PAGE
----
Email and Messaging Apps: It’s an “And”, not an “Or”

Tech behemoths like WhatsApp, Facebook Messenger, and Slack get a lot of buzz when it comes to talking about how we talk online. Email still touts more users than all three platforms combined.

Let’s take Slack, for example. The latest Slack data states that the platform has reached 10 million daily active users, which is just 1% of the number of business email users (there are nearly 1 billion business email users alone).2,3 

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WhatsApp and Facebook messenger (founded in 2009 and 2011 respectively), have grown in conjunction with each other. WhatsApp has the largest user base of the messaging apps, reaching 1.6 billion users in 20197. The platform took off in its first four years, outperforming Facebook and Gmail’s user acquisition rates by 3-4x.5 Celebrating its 10th anniversary this year, WhatsApp’s user base comprises just 38% of the number of email users. Facebook Messenger has even less at 1.3 billion users, or 33% of the install base of email.

email nylas api

Data provided by Recode5

As these messaging apps take off, there has been no corollary decline in email users or usage, strongly suggesting that neither platform serves as a replacement for the other. Undeniably, messaging apps and email function as happy companions. One provides a quick and easy way to talk in real-time, the other is better for longer-form, more complex or formal dialogue. 

Stewart Butterfield, Slack’s CEO, echoed this sentiment at the Hubspot Inbound conference in 2017:  “Email will probably be with the human species for another 30-40,000 years. It’s hard to imagine how it goes away because it’s now fulfilling many roles for us. It’s a centralized system for resetting all our passwords. It’s where all your receipts or transactions go. It’s a way for anyone in the world to send anyone else a message. It’s very useful.”6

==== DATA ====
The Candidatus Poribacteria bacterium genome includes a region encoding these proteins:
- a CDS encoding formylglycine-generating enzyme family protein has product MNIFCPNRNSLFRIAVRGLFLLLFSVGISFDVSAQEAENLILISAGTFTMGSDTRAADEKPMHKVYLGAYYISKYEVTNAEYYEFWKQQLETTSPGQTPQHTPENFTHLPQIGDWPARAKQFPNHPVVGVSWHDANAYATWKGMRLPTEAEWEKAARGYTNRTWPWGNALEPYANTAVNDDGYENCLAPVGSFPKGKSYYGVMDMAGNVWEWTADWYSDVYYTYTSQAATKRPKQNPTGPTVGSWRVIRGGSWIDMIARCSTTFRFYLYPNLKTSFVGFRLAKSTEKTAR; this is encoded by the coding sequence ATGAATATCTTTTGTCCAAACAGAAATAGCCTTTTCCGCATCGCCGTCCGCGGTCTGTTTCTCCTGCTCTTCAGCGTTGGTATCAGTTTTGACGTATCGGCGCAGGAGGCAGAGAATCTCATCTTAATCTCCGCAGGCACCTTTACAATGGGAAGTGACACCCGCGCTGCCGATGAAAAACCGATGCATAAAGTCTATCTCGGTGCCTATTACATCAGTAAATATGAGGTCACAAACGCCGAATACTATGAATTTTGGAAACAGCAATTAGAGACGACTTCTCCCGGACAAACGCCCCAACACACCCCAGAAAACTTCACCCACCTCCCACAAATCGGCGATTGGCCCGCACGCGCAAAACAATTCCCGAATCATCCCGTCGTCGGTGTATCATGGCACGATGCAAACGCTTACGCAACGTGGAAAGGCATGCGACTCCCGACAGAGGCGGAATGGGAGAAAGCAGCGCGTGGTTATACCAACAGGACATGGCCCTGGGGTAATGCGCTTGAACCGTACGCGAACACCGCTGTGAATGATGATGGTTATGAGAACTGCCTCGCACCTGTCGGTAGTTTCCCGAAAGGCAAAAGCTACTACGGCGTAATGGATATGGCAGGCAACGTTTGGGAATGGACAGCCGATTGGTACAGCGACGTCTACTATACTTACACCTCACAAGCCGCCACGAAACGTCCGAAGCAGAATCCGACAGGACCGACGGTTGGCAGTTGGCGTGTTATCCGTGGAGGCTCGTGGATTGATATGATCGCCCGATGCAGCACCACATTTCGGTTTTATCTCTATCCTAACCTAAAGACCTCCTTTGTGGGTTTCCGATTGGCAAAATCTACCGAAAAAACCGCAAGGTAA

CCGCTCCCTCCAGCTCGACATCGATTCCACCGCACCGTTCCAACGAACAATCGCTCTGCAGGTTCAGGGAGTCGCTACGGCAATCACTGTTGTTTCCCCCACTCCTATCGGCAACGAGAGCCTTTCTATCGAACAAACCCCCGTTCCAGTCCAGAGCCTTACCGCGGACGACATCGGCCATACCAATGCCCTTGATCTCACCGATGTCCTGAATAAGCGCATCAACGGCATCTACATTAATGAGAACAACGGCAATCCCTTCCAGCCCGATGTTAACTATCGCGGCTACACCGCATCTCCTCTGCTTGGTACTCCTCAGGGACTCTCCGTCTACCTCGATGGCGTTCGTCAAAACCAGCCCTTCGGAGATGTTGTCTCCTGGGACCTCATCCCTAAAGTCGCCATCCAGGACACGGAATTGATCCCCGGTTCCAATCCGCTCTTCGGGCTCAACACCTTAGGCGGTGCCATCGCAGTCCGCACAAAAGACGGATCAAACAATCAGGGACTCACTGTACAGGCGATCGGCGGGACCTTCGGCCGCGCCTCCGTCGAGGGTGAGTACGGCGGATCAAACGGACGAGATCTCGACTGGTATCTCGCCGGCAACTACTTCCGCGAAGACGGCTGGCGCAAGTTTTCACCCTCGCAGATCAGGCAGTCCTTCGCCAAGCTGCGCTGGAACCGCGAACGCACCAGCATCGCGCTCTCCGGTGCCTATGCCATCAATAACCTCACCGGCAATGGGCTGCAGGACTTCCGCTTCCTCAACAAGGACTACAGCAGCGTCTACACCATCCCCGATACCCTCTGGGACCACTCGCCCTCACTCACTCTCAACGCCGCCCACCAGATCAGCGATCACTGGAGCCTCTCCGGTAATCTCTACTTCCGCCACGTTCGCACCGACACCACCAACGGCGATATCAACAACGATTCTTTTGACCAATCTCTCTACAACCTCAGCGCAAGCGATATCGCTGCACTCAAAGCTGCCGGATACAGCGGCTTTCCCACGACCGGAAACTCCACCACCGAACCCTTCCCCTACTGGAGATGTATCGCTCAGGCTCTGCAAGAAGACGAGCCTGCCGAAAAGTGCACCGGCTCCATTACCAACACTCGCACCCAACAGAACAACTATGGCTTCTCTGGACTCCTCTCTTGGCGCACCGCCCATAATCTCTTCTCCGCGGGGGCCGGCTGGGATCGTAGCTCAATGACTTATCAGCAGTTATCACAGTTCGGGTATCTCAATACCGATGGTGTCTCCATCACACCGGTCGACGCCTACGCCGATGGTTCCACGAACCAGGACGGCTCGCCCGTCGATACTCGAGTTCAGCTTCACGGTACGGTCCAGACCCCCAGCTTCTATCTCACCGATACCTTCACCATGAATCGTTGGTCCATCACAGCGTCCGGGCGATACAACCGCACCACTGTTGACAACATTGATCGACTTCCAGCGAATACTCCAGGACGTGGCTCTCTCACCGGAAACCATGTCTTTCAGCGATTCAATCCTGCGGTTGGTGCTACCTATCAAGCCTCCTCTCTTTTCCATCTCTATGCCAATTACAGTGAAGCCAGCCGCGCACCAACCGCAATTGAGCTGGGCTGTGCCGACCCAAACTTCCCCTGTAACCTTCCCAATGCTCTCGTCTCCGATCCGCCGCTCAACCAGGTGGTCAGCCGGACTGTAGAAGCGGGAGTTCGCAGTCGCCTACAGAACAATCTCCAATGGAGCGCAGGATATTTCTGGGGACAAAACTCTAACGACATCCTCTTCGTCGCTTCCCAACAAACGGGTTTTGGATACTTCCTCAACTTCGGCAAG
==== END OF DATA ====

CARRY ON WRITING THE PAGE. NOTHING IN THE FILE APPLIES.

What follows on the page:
Former Lifehacker and How-To Geek editor-in-chief Whitson Gordon agrees. “When everyone was saying Slack was going to be an ’email killer,’ I kind of rolled my eyes…At Lifehacker, we used Slack for conversations when we were online at the same time, and we generally used email for larger messages that weren’t really conversations. Big announcements, longer tirades, state of the union type messages — those all went out over email, and people could reply, but it was less of a back and forth. It’s also useful because people can go back and reference emails much more easily than Slack chats or video chats.”

It’s true: the two systems are equally powerful for different types of work communication. Slack is built for immediacy and short back-and-forth exchanges. It’s also a great place to unify distributed teams where face-to-face watercooler chatter or quick desk drop-ins aren’t possible.

Email, on the other hand, is most commonly used for long-form, deliberate thoughts, including complex matters that might require research or broader input from other parties. It’s also used, as Butterfield notes, as a safe, reliable platform for transactional messages, like password resets and receipts. The two factors that have cemented email as the cornerstone for these types of communication? Its reliability and ubiquity.


Email is boundless, it’s distributed, and it has been cemented as the gateway to every other service we use online— even the ones that hope to replace it. 

While we’re sure to see messaging apps continue to grow at a blistering pace, we’re unlikely to see the death of email for many decades to come – especially not when so many systems rely on it.

NextDraft newsletter author Dave Pell puts it perfectly: “Email has always been the best [platform]. And everyone knows it will remain the best. Think about it: When that newfangled social media startup wants to get you back on their site, what do they do? They send you an email.”


  1. Optinmonster:
  2. Radicati Group:,_2018-2022_Executive_Summary.pdf
  3. Slack:
  4. Dejan Gajsek:
  5. Recode, as cited in Business of Apps:
  6. CMS Wire:
  7. Statista:
  8. Geek Wire: